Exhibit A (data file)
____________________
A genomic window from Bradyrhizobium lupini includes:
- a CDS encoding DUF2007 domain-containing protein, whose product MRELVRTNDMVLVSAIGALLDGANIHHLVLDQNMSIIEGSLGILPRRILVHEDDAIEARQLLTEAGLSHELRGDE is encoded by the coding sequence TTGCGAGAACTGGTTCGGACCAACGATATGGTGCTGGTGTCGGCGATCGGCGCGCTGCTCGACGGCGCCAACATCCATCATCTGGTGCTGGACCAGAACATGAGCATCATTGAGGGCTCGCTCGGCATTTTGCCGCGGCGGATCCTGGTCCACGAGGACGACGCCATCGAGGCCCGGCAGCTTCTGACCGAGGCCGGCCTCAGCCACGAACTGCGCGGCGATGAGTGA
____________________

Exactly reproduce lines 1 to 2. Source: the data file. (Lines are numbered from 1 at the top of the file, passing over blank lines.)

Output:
A genomic window from Bradyrhizobium lupini includes:
- a CDS encoding DUF2007 domain-containing protein, whose product MRELVRTNDMVLVSAIGALLDGANIHHLVLDQNMSIIEGSLGILPRRILVHEDDAIEARQLLTEAGLSHELRGDE is encoded by the coding sequence TTGCGAGAACTGGTTCGGACCAACGATATGGTGCTGGTGTCGGCGATCGGCGCGCTGCTCGACGGCGCCAACATCCATCATCTGGTGCTGGACCAGAACATGAGCATCATTGAGGGCTCGCTCGGCATTTTGCCGCGGCGGATCCTGGTCCACGAGGACGACGCCATCGAGGCCCGGCAGCTTCTGACCGAGGCCGGCCTCAGCCACGAACTGCGCGGCGATGAGTGA